Critics argue that Holman’s career change is worrisome because of the “revolving door” between federal officials and companies they regulate.
However, federal career change rules don’t prohibit an officer who oversees regulatory affairs from leaving the agency and then joining companies with products under review.
Rules prevent Holman — or any other former FDA employee — from appearing before the agency on issues in which he “personally and substantially participated in government service.”
‘This is legal. That’s the bottom line,” Dr. Michael Carome, director of the Public Citizen Health Research Group, told the Times. “It’s these kinds of revolving doors that really undermine public confidence in the agency.”
Critics argue that Holman’s career change is worrisome because of the “revolving door” between federal officials and companies they regulate. PICTURED: Cigarettes move past a machine during the assembly process at Philip Morris International’s manufacturing facility in Medellin, Colombia in June 2017
Those skeptical of the move are also questioning the recent approval of Philip Morris’s smokeless tobacco product, an electronic device that, unlike e-cigarettes, contains tobacco.
Philip Morris’s product isn’t currently sold in the US due to patent issues, but if those were resolved, it could potentially hit store shelves.
Holman played a key role in the adoption of e-cigarettes, including Philip Morris’s IQOS device.
dr. Stanton Glantz, a retired professor of medicine, argued that the agency’s approval of IQOS “ignored valid scientific evidence and misapplied the public health standard imposed by law.”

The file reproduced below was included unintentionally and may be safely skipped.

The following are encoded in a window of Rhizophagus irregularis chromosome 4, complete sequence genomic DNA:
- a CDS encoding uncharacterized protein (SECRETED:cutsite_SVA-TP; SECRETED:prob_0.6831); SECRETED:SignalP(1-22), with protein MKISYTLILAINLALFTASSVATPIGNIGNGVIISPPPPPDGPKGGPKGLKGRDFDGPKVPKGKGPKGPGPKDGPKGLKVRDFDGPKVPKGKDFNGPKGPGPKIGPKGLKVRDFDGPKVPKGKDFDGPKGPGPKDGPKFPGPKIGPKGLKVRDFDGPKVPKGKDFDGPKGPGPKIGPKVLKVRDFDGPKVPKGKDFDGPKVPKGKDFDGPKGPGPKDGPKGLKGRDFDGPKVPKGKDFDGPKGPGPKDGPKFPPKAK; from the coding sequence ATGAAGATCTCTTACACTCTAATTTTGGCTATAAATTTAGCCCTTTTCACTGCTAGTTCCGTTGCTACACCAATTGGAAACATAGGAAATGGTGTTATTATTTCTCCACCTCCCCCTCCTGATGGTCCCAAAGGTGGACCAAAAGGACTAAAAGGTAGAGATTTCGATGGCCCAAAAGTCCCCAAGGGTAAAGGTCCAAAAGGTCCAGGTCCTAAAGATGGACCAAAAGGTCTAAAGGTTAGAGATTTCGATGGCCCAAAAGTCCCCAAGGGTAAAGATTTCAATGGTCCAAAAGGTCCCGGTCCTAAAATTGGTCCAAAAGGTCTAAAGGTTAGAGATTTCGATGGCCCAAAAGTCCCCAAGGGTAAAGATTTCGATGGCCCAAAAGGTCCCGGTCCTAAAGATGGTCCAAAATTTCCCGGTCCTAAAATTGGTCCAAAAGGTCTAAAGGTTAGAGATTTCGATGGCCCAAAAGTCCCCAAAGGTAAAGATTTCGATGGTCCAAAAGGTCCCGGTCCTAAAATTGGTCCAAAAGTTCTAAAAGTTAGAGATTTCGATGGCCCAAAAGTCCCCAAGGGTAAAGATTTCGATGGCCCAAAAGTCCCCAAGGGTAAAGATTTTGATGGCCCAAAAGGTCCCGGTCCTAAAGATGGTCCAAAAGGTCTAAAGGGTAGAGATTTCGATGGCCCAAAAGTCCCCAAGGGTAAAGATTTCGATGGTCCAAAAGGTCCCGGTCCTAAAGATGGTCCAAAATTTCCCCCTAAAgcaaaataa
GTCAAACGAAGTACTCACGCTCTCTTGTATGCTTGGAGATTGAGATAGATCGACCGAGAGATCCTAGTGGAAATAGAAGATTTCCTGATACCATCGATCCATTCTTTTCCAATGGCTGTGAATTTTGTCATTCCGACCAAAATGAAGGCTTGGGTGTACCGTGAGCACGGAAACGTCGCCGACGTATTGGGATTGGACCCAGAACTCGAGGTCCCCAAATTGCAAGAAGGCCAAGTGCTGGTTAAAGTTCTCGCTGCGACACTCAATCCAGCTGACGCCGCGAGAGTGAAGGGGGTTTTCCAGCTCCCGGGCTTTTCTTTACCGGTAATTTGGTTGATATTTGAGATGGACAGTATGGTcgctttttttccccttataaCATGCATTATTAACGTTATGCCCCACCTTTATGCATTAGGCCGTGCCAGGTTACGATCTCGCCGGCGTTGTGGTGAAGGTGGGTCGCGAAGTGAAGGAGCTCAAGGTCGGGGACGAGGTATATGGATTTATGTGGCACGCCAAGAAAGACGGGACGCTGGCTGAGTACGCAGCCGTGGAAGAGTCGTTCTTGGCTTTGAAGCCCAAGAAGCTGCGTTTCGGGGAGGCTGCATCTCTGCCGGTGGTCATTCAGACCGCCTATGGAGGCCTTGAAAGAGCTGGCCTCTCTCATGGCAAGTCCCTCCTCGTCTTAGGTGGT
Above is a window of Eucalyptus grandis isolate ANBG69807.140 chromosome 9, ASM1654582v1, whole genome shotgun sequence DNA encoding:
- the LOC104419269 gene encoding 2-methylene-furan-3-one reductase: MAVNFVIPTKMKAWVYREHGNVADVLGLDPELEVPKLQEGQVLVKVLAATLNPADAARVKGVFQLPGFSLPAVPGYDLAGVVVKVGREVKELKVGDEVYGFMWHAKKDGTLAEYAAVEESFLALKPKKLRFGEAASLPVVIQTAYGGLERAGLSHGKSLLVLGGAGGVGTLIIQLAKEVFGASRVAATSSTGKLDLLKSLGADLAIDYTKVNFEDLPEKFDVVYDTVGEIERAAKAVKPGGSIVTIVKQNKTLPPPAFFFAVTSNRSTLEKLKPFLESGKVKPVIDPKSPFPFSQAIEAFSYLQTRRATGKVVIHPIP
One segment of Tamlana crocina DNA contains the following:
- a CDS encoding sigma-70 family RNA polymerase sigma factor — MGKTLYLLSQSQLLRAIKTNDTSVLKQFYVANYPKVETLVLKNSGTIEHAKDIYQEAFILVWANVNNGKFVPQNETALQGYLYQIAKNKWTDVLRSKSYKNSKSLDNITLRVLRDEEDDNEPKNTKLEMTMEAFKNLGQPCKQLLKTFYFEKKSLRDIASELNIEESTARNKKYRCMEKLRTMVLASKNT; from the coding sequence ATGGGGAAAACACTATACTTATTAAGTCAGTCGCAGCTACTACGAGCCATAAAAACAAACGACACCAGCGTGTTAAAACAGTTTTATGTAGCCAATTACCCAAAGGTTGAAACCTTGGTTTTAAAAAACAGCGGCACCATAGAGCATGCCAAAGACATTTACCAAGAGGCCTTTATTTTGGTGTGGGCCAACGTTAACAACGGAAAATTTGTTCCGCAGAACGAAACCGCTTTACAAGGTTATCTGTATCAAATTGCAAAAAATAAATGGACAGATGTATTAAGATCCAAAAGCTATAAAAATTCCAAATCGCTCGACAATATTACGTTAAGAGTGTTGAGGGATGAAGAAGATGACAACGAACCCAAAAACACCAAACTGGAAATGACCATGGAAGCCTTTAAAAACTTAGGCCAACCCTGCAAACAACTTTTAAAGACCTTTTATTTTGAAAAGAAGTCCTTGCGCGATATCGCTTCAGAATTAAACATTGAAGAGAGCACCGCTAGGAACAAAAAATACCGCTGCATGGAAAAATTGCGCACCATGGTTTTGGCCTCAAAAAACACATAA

He claims that Holman ignored a large study that found that e-cigarette use was not associated with less smoking and that approving vaping does not address the problem of double use of cigarettes and e-cigarettes.
“He’s the one who signed these approvals,” he said. “They tackle all these problems by ignoring them, by relying on outdated studies.”
Earlier this month, the FDA temporarily reinstated sales of Juul e-cigarettes after reviewing the company’s appeal against a decision to withdraw the products from the market (file photo)
Earlier this month, the FDA temporarily reinstated sales of Juul e-cigarettes after reviewing the company’s appeal against a decision to withdraw the products from the market.
The FDA has chosen to deny the company’s application to remain on store shelves at the end of June as part of a larger crackdown on teen smoking and the tobacco industry in general.
While many other major e-cigarette manufacturers were allowed to stay on the shelves, Juul was rejected instead. The San Francisco, California-based company appealed the decision.
On July 5, America’s top regulatory agency cited “scientific issues” as a reason to suspend the ban and temporarily return the products.
“This administrative suspension temporarily suspends, but does not revoke, the denial of marketing during the additional review,” the agency wrote in a statement. tweet.
“All electronic nicotine delivery systems or ENDS products, including those from JUUL, are required by law to have FDA clearance to be legally marketed. The agency’s residency and review do not constitute authorization to market, sell, or ship JUUL products.”
Juul became hugely popular in the US in the 2010s, when its fruit-flavored nicotine products became trendy among younger smokers — leading to the company also being blamed for the increase in teenage smoking.
To curb the rise in smoking among teens, the FDA banned fruit-flavored e-cigarettes and forced each company to apply individually to keep their products on the shelves. Juul was expected to approve his application.
Juul has branded its products as devices that can help nicotine addicts safely wean themselves slowly – as vape devices don’t have many of the same drawbacks as smoking tobacco cigarettes.
Instead, the fruity and mint flavors in many of its devices have led many kids and teens to smoke—when they probably wouldn’t otherwise.
This has put Juul, and the e-cigarette market in general, in the crosshairs of the FDA in recent years.